I have plans!

Stop the show, guys.  I have a thesis and an outline.  It’s actually working.  (OK I know that might be a pretty basic accomplishment, but I spent a whole lot of time this summer wracking my brains to figure out how to say something different from “she’s a woman so she writes about women and none of her contemporaries were women so they didn’t write about women.”)

Sulpicia has always been, and will probably continue to be, interesting as a specifically female poet.  That’s understandable since she is the only classical Latin poet whose work we have (other than a two-line fragment from another Sulpicia, and two lines isn’t very much to work with).  In the pretty sparse field of extant Latin literature — well over 90% of Latin literature didn’t make it to the modern era — it’s exciting to get even a single glimpse at women’s writing, even if we can’t draw too many conclusions from a sample size of one.  At the same time, though, Sulpicia probably didn’t write her poetry to be the manifesto of the Roman woman and it’s important to look at it through some other lenses as well.

Sulpicia certainly does critique Elegy’s depiction of gender roles, but she also critiques Elegy on a formal level, specifically pointing out that the same love interests whom the poet promises to immortalize actually end up being silenced by the fact that they can only speak to the degree and in the manner that the poet dictates.  Sulpicia writes love poetry to a man who is almost comically absent from her poems: she only mentions his name twice, talks about her passionate love but without really delving into what specifically she loves about him, and spends most of the time bemoaning his absence.  He never gets a single word in edgewise.  The poetry might sound like it’s about a love between two people, but it’s mostly just the poet talking about herself.  In fact, Sulpicia’s audience plays a far larger role than her beloved ever does and she repeatedly insinuates that the public has intimate knowledge of her love life and would be happy to intercede and take her beloved’s place.  Some of these tactics show up in all Elegy, but Sulpicia takes them to such an extreme that they become far more obvious than in the rest of the genre.  She also leverages the fact that she is a woman silencing a man as opposed to the other way around, which would make the whole situation seem far more unnatural and noticeable to her patriarchal society.  It’s a pretty sharp critique, actually, and several modern scholars have critiqued Elegy on the same grounds, but I have not seen anyone argue that Sulpicia herself was in on it and was criticizing it in her own poetry long before any academic journals were founded.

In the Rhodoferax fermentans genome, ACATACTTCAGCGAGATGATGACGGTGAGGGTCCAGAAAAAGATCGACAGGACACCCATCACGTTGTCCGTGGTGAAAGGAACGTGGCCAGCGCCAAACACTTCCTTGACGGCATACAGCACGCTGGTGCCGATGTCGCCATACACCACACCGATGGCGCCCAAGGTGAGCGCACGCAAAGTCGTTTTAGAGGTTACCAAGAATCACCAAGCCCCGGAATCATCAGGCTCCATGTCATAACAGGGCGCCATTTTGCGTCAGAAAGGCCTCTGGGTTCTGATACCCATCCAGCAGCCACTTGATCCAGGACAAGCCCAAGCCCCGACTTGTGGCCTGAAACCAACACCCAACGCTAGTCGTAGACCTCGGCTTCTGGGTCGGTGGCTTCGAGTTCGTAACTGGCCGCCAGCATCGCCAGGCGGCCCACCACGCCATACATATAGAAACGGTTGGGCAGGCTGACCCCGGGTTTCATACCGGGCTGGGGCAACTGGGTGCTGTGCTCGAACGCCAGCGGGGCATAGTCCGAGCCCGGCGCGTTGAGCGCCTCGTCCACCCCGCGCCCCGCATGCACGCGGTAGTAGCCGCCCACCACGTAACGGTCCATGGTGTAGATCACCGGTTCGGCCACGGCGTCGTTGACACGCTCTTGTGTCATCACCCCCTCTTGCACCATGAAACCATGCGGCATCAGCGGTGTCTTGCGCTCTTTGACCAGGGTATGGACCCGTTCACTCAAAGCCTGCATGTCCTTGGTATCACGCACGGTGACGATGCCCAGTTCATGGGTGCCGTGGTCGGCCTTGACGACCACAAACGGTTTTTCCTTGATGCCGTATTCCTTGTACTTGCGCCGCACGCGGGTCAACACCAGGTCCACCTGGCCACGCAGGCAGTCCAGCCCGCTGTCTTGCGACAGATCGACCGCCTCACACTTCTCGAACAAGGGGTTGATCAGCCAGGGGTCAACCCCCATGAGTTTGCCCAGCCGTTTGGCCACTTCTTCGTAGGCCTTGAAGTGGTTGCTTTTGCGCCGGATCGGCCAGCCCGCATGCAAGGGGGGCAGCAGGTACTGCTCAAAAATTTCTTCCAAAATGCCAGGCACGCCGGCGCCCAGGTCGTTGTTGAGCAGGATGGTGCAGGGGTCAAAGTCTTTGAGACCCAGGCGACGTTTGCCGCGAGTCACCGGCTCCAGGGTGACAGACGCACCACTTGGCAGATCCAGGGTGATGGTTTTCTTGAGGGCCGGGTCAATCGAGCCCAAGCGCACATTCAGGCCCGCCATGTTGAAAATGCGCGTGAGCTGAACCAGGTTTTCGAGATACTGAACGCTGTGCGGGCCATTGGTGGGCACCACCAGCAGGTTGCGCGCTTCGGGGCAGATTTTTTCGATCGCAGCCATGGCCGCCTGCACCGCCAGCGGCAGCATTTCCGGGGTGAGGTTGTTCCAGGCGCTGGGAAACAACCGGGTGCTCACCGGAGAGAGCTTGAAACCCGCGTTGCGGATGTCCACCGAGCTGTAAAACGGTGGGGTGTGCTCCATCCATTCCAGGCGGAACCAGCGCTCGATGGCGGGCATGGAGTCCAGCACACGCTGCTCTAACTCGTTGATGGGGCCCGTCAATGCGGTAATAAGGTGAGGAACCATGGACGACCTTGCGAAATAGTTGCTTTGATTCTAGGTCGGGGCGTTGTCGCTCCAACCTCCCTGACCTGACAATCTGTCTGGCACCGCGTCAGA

1. jmsylvester says:

    This all sounds very interesting and makes me want to learn more, such as: Were you working with the original Latin texts, transcribing and translating them? What era is this specific depiction of gender roles describing? Is it known if her poetry was done audibly to gather audiences as a comic style of poetry or was it solely written for others to read, or was it private poetry? Were there critiques of her poetry during that certain era? Did she write under a pseudonym? I myself am analyzing gender roles and am fascinated by what you have found so far and what you will find in the future.

  2. sarahkinniburgh says:

    Hi Abigail! I absolutely love this entire post and am excited to follow your writing through the academic year. When you mention that “the same love interests whom the poet promises to immortalize actually end up being silenced,” it reminds me that one of the primary functions of much-later love sonnets was to immortalize the poet’s skill. There is something wonderful and subversive about Sulpicia possibly claiming that for herself in a patriarchal society. But do you think that her work itself, where she mostly talks about herself, and formal critique of the Elegy mean to highlight her own skill, or to merely call attention to the form? We may never know for sure, obviously, but I am interested to read more about if she actively participates and reworks the convention or if she intervenes to make her opinion on that convention known.